How you choose to deploy your application will be determined by what you need from a hosting provider. With the rising popularity of Ruby on Rails, new options are being made available for Web app development. In today’s market, Amazon AWS and DigitalOcean are good options to go with if you’re looking for hosting providers which are cloud platforms. AWS and DigitalOcean address the needs of different audiences, and understanding what each does well will help you choose between them. Let's take a closer look at what Amazon AWS and DigitalOcean have to offer.
DigitalOcean is comparatively a new cloud hosting provider. Launched in 2011, DigitalOcean focus is centered on the developer's’ needs, unlike Amazon’s AWS which attempts to cater to a far wider audience with an everything-to-all-people approach. DigitalOcean zeroes in on three main selling points to stand out from the competition: high-performance virtual machines, pricing, and simplicity.
DigitalOcean’s pricing is reputedly one of the best among all cloud providers. Their prices are extremely affordable, even if you are operating from a small developer setup. Additionally, they don’t take you off guard with hidden charges for add-ons like fixed IP addresses and more traffic. DigitalOcean takes prides on offering only high-performance machines. Lastly, DigitalOcean provides an uncomplicated, simple setup. It is a bare-bones IaaS provider for Linux developers.
Although DigitalOcean is perfect for Linux developers, some have found provisioning a server with DigitalOcean challenging and tedious. There have been cases where experienced developers found themselves spending too much babysitting a Rails application deployed to their live VPS or virtual private server. They complained about having to grapple with email issues and SSL certificates. Both DigitalOcean and AWS from a cost standpoint, are very scalable. With DigitalOcean, scaling can prove to be a tad complicated and requires you to figure out how you need to scale and run some shell scripts. You need to know whether you need to scale horizontally or vertically and do it all yourself. Advanced developers should check out DigitalOcean, which claims you can be up and running in less than 55 seconds.
Amazon is a lot different from DigitalOcean. It is the giant of cloud computing and a market leader. Amazon's computing capacity is reputed to be extremely powerful, and it owns the largest data centers in the world. Amazon’s AWS is an umbrella offering which consists of a sometimes confusing array of various branded PaaS and IaaS solutions. The best-known and largest of these is the EC2 IaaS solution.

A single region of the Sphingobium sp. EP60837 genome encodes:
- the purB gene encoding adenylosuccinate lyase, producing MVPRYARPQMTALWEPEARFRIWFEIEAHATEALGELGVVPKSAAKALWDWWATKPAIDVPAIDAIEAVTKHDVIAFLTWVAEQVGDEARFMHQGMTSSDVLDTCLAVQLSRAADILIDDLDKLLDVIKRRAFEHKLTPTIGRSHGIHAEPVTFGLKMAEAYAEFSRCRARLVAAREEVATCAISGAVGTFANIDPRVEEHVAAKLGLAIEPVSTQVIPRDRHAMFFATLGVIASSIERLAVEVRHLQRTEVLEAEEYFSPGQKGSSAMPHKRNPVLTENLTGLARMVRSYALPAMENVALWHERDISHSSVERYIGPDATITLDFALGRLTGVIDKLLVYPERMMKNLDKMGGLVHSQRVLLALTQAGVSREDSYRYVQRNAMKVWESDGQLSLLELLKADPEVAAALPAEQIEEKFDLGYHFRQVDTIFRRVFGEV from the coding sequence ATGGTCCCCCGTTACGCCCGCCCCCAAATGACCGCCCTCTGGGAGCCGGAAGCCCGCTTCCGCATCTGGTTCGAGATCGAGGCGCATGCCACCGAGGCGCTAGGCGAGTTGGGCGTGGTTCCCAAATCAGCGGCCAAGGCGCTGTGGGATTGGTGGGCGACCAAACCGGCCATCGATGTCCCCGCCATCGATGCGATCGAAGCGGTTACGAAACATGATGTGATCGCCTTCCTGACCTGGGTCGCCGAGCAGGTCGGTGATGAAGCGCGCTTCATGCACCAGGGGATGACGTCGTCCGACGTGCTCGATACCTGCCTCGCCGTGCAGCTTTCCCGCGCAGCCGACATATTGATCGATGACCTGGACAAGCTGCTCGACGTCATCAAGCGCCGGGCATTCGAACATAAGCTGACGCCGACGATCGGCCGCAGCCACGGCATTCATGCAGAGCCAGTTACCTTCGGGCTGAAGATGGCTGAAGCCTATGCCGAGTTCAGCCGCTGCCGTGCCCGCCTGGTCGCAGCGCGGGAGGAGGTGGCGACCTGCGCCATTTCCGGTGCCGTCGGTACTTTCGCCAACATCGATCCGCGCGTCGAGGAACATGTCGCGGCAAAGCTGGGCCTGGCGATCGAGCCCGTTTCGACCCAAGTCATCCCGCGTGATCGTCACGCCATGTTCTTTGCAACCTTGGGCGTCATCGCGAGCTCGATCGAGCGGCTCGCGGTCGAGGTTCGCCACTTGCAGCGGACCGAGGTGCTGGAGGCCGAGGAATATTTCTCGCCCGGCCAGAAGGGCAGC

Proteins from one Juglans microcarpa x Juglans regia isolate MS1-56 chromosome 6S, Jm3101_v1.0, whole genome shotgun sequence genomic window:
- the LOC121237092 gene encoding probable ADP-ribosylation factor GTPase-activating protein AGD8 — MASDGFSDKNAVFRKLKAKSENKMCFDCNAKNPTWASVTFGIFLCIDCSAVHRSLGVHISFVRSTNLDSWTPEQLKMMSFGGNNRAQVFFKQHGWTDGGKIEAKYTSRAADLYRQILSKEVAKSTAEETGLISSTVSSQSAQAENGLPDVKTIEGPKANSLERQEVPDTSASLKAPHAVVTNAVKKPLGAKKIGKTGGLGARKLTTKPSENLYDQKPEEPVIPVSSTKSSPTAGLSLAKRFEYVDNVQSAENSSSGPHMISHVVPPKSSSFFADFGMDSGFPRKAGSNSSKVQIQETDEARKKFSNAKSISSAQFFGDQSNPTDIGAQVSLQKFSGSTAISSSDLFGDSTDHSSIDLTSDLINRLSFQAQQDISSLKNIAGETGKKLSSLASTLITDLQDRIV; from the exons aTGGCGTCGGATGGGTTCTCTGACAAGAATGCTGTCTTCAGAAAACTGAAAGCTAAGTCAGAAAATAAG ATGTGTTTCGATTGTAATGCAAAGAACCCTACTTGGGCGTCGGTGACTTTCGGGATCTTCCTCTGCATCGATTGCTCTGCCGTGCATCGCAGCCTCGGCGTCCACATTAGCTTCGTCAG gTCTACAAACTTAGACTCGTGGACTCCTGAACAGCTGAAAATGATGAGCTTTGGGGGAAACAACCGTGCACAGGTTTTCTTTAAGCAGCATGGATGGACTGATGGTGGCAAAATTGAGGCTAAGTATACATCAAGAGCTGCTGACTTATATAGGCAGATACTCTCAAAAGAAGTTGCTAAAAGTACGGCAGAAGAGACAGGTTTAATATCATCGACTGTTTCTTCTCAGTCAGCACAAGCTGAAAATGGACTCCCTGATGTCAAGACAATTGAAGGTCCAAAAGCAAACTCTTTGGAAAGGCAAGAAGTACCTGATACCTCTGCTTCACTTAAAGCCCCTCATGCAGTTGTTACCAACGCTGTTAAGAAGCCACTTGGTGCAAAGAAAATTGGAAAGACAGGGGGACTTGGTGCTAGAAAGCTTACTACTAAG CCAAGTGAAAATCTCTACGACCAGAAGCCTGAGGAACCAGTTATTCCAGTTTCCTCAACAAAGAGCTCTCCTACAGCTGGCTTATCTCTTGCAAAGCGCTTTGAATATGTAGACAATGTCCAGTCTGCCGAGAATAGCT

AWS is recommended for the intermediate to the advanced developer and has a user-friendly graphical interface. AWS offers great Ruby support. AWS Elastic Beanstalk happens to be an easy-to-use service for deploying Ruby on Rails apps on familiar servers like Nginx and Apache. Elastic Beanstalk manages the application stack for you and provisions and operates the infrastructure, meaning you don't have to spend time or develop expertise, rather, you can focus on writing code. Additionally, auto scaling reduces the need to manually provision Amazon EC2 capacity in advance, by allowing you to follow the demand curve of your application closely. AWS also offers a treasure trove of developer resources, including tutorials and articles for making the best use of its services. With AWS, you can also have things up and running in as little as 20 minutes.
In a nutshell, AWS comes with more services than DigitalOcean. With DigitalOcean, you’re basically on your own. It is a leaner structure for economizing your hosting needs. Even so, what you save in charges, you lose in time. Meaning, the time you could be spending writing code, you end up devoting to development and operation tasks.
DigitalOcean is not exactly competing with Amazon. It's targeting small developers who need to start up a small high-performance instance quickly. Nevertheless, DigitalOcean does give the user a clean, easy-to-use interface with few features and one-click deployments. Amazon, on the other hand, offers a PaaS/IaaS cloud supermarket where you can choose just about any cloud service you could want, and some you didn’t even know existed, such as cloud workflows and mobile analytics.
There are many options out there for deploying your application and sharing it with the world. Take a little time to weigh the advantages and disadvantages of these two hosting service providers before settling on which one makes the most sense for your and your user’s needs.